To start with, each player begins the game with 8000 life. The addition of an extra 4000 life relative to a normal constructed format makes the game go into deeper turns, ensuring more resources to work with, and requiring your deck to do a little bit more to close out. Aggressive strategies get to stretch and utilize some of the larger threats that would normally be limited to only a couple copies when you only needed to deal 4000 to win. Midrange and Combo-oriented strategies get enough time to get them to some of the big splashy payoffs that have always been powerful and enticing, but would otherwise be coming down too late in the game. Control strategies get to access some of the highest impact or greatest value interaction around, now that they survive long enough to use more than the most efficient interaction.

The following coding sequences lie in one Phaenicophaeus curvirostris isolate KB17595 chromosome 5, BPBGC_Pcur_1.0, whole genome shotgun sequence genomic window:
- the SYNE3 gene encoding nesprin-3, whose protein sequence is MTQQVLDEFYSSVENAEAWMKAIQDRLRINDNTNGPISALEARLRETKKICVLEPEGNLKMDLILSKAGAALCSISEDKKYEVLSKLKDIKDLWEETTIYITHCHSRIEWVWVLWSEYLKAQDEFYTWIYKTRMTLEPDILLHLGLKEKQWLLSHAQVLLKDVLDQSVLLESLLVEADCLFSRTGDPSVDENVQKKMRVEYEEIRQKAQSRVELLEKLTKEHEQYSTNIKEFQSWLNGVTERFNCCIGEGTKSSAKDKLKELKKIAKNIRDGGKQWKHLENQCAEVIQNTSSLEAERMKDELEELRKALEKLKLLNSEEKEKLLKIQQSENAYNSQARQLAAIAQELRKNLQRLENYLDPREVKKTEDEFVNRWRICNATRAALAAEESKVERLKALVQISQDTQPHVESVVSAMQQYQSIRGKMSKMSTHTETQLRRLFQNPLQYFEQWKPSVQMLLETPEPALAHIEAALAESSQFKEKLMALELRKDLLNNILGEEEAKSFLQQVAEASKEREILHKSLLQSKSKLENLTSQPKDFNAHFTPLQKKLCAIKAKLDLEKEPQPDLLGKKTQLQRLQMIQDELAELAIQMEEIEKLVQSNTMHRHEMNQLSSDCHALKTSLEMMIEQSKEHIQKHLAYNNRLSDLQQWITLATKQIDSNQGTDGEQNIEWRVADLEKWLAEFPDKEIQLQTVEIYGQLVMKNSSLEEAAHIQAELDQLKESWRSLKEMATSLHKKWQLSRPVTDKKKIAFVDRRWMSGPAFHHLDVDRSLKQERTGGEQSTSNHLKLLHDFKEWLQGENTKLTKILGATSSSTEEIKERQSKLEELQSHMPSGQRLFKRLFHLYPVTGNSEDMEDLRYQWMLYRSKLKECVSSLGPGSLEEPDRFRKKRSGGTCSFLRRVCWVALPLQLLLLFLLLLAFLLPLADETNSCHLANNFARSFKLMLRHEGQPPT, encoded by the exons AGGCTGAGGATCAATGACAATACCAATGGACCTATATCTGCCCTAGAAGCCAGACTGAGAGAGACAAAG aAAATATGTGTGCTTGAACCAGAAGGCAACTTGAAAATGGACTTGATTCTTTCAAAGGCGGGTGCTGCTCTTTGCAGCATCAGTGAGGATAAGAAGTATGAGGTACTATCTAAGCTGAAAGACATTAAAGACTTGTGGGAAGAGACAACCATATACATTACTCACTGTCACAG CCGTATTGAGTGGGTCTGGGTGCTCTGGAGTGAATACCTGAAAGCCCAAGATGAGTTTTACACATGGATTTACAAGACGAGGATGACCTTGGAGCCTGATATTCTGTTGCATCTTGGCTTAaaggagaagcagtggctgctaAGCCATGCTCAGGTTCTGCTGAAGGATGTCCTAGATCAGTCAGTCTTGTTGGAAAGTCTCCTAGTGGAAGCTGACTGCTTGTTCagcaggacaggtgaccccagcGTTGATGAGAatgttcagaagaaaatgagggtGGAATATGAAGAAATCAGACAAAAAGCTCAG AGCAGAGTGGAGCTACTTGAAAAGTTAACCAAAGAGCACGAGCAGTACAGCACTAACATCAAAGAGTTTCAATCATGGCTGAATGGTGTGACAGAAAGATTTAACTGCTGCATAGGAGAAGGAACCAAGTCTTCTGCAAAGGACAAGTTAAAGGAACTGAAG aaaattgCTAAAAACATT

Next, each player will have two J/Rulers starting out in their Ruler zone. This allows you to build decks with unique lines of play. Maybe build off the synergy between two J/Rulers that work in similar design space, but might otherwise never meet (such as playing heavily into the removed from game zone with the Grimm Cluster Lumia and Alisaris to strengthen both Ruler’s payoffs and open new lines of play). Maybe you a personal favorite Ruler you haven’t played in a while, and can combine with another to make a very personal and potent deck (no good examples here sadly, what speaks to you is a very personal thing. I won’t try to predict it). This change also allows certain Ruler-side abilities to shine that might not normally see much use. With access to two Rulers, you only need one to call for a stone, so now Kirik can have access to free flowing Strength counters, or the original Abdul can give you a persistent size advantage. To go with this change, there are a few housekeeping rules. You may only control a single J-Ruler at any given time. You can still perform judgement, but if you ever control 2 J-Rulers, you must banish one as a Rule Process (it will become astral and return to the Ruler area, just like if it was destroyed). You can also only either use your Rulers to perform judgement or call a stone during a turn. If you’ve used a J/Ruler to call a stone, you’ll need to wait until you next turn for judgement (even if your other Ruler is untapped and ready). These extra restrictions were put in place to balance out the power of J-Ruler specific strategies, which would otherwise see the greatest growth from doubling their number of J-Rulers.